Recently, Yoshimura et al. reported that GMA could achieve a significant higher clinical efficacy by up to twofold higher processed volume (≥ 60 mL/kg) without any safety concerns.53 We have to optimize the optimum Pv for GMA by adjusting Qt since Qb should be 30 mL/min because of its adsorption mechanism. However, then, we have to consider patient patience for longer Qt because the clinical performance of GMA should be inverse proportion to Qt.
Figure 4 is our hypothesized optimum therapeutic regime of CAP for active UC patients according to the obtained evidence. The optimum Pv of a single CAP session for UC patients should be 30 mL/kg in LCAP and 40 mL/kg in GMA. On the other hand, since established evidence indicates that both functional suppression of circulating leukocytes and the quantitative removal of activated leukocytes contribute to the efficacy of this non-pharmacological therapy,11 it has been hypothesized that there might be an inverse proportion between Qf and immunological effect of CAP. Therefore, twice or more a week procedure of GMA and LCAP (intensive GMA or LCAP) has been recommended, especially for patients experiencing a severe flare. Although there is not sufficient evidence obtained from CD patients, the optimum procedure condition for them should presently be the same as for UC. Nationwide multicenter trials have be planned and started so as to test this hypothesis.
Figure 4. Our hypothesized therapeutic regimen of extracorporeal leukocytapheresis (CAP) for active ulcerative colitis (UC) patients is shown. According to the result from a Japanese nationwide multicenter trial,11 therapeutic frequency should be fixed at twice (or more) a week. In addition, the procedure volume (Pv) has to be adjusted in each case according to their body weight (BW). We propose the optimum Pv values for filtration leukocytapheresis (LCAP) and granulocyte/monocyte apheresis (GMA) are 30 mL/kg per session49 and 40 mL/kg per session,52 respectively (this figure indicates a UC case with 60 kg BW).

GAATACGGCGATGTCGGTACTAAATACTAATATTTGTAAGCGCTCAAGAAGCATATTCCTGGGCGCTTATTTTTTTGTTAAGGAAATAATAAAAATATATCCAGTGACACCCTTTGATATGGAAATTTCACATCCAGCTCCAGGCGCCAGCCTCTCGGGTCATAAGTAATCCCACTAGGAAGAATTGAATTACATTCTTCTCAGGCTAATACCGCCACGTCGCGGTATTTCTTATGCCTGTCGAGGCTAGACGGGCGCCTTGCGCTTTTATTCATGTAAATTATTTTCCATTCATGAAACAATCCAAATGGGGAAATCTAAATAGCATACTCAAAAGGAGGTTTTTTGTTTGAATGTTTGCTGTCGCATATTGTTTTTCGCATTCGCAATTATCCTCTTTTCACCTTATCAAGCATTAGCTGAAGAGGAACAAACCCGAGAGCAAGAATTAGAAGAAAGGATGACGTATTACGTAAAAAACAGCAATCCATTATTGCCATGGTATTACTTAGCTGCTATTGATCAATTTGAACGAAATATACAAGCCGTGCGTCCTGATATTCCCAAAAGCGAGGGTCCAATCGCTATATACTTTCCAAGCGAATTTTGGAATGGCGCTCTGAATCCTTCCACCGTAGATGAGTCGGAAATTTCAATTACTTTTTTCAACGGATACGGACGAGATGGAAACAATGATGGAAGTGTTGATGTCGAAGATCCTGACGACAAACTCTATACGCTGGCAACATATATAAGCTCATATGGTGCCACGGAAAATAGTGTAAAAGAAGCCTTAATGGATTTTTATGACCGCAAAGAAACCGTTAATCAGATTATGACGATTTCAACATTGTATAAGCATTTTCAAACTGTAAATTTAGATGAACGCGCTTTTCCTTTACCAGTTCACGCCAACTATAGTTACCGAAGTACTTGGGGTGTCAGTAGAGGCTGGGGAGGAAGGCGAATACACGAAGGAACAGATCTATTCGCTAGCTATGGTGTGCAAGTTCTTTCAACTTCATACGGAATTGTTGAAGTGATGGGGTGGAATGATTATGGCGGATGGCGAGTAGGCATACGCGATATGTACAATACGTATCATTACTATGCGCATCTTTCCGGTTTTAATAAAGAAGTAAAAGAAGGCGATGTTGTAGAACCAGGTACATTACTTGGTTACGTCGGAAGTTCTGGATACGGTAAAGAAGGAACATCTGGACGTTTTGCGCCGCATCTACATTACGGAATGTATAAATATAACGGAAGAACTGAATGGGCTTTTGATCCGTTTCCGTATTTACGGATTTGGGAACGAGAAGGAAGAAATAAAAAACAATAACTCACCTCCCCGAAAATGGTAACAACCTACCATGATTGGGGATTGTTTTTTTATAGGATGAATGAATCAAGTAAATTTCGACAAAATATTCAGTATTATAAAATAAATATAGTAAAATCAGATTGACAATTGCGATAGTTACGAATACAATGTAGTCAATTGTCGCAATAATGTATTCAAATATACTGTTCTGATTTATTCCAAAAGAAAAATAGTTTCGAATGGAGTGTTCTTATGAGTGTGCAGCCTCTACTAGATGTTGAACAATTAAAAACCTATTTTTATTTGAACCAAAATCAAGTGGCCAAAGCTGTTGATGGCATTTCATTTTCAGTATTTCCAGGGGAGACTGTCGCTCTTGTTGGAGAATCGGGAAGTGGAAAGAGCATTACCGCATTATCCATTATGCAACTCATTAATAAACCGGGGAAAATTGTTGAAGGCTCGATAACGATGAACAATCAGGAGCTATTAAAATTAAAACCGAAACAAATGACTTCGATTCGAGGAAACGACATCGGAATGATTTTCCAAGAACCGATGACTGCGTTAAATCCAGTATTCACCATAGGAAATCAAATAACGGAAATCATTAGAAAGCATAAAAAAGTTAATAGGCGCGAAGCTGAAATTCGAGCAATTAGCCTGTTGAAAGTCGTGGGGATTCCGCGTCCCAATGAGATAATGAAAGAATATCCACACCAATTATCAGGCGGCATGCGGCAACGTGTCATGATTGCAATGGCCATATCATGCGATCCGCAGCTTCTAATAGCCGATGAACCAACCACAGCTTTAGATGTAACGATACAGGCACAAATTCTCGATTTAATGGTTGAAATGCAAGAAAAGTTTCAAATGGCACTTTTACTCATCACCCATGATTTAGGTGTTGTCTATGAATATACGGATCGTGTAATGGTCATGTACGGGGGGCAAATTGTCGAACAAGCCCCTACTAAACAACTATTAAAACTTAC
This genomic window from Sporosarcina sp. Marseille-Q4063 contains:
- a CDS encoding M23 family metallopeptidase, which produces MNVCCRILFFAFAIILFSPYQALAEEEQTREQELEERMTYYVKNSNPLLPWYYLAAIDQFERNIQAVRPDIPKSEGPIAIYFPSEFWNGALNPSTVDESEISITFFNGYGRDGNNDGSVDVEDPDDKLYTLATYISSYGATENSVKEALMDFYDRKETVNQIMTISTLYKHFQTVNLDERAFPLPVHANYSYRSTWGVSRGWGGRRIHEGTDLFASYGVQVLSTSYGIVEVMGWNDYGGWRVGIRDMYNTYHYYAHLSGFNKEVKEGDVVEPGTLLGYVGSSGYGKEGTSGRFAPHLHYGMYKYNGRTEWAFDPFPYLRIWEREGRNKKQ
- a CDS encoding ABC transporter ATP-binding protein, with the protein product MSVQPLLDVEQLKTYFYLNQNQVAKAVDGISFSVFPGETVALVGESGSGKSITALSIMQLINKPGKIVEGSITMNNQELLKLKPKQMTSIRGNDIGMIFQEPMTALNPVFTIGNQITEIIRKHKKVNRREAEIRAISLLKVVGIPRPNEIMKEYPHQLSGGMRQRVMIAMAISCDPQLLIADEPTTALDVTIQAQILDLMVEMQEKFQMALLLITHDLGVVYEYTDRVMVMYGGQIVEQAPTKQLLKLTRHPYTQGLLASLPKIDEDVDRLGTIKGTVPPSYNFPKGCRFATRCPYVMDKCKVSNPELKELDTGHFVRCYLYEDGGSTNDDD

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Extracorporeal leukocytapheresis for a long-term maintenance therapy. In the clinical setting, there is a need to establish an effective therapeutic strategy for long-term maintenance of remission without compromising safety. Further, it is reasonable if one can work with a strategy that is very effective as remission induction therapy and then use the same intervention as maintenance therapy as well. This approach has been used with Infliximab.54 CAP has the potential to achieve these intentions. There is evidence to support the clinical efficacy for monthly CAP as an adjunct maintenance therapy in UC patients with steroid-refractory background.3 With this background in mind, we have designed a prospective, single centre, randomized, sham-controlled, double-blind one-year trial with three arms to see if monthly GMA can suppress UC relapse in a population of patients who had achieved remission with a series of weekly GMA sessions.55 At week 48, the avoiding relapse rates (%AR) in True, Sham, and Control were 40%, 9.1%, and 18%, respectively. Interestingly, in patients who could taper their PSL dose to < 20 mg/day during remission induction, the %AR in True was better versus Shan (P < 0.03) or Control (P < 0.05). Future multicenter trials in large cohorts are needed to further strengthen our concept.